Kate Ristow, contributing editor to CATECHIST, has worked in Catholic publishing for more than 30 years as a national speaker and writer, building on a wealth of experience in the religious formation of children and catechists in both parish and Catholic school programs.
You Don’t Need to Reinvent the Wheel!
Developing an effective program assessment tool is both an art and a skill. Before trying to create new forms from scratch, consider the options below. Keep in mind that because every religious education program is different, you may need to adapt the various evaluation tools that others share with you.
• Contact a member of your diocesan religious education team and ask if the office keeps recommended evaluation models on file. Ask that the forms be emailed to you for your review.
• Organize a deanery or vicariate “share shop” at a regularly scheduled DRE/CRE meeting. Invite your peers to bring the evaluation forms they use in their programs to share with the group. Ask everyone to duplicate enough forms for the number of catechetical leaders attending the meeting.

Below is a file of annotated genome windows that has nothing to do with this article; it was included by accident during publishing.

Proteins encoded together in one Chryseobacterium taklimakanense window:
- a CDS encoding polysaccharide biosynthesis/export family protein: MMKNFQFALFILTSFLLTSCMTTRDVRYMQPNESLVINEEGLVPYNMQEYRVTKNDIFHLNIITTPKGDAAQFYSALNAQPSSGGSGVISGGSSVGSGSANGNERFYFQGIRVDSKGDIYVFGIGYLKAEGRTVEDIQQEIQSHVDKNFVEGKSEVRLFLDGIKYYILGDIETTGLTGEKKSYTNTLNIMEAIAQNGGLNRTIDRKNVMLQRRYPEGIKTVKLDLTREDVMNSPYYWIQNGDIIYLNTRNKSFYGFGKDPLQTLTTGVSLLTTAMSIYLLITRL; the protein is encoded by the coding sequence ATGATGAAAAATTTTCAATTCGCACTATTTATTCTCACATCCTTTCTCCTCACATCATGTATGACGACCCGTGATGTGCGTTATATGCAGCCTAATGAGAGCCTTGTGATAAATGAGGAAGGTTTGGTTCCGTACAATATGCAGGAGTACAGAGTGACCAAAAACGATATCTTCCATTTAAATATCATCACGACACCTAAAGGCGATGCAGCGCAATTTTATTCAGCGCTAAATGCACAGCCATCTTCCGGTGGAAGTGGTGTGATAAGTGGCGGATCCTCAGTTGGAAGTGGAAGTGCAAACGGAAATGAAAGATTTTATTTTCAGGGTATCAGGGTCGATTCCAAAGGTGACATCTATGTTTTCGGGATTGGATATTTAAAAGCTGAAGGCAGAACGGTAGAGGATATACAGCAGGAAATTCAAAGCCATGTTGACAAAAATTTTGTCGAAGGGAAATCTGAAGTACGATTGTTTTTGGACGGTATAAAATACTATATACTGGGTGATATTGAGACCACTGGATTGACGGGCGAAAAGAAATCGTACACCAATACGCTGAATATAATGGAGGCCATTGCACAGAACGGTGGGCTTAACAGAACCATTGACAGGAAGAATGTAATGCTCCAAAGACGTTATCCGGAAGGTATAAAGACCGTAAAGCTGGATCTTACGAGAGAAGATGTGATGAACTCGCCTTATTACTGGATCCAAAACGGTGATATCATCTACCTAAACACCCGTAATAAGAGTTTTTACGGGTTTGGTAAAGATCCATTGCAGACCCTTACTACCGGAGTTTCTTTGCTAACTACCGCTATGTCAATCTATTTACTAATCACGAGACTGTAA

• Check your textbook publisher’s website for evaluation forms that can be used with parents and catechists. Another excellent online resource is DRE forums. Pick and choose the items that best match up to your program to develop a format personalized for your parish program.
CLICK HERE for a resource that enables catechetical leaders to reflect on their ministry.
Copyright 2015, Bayard, Inc. All rights reserved. This article is protected by United States copyright and other intellectual property laws and may not be reproduced, rewritten, distributed, redisseminated, transmitted, displayed, published or broadcast, directly or indirectly, in any medium without the prior written permission of Bayard, Inc.
This article was written by the Catechist Staff and appeared in Catechist magazine, January 2015.
Image Credit: Shutter Stock 399116026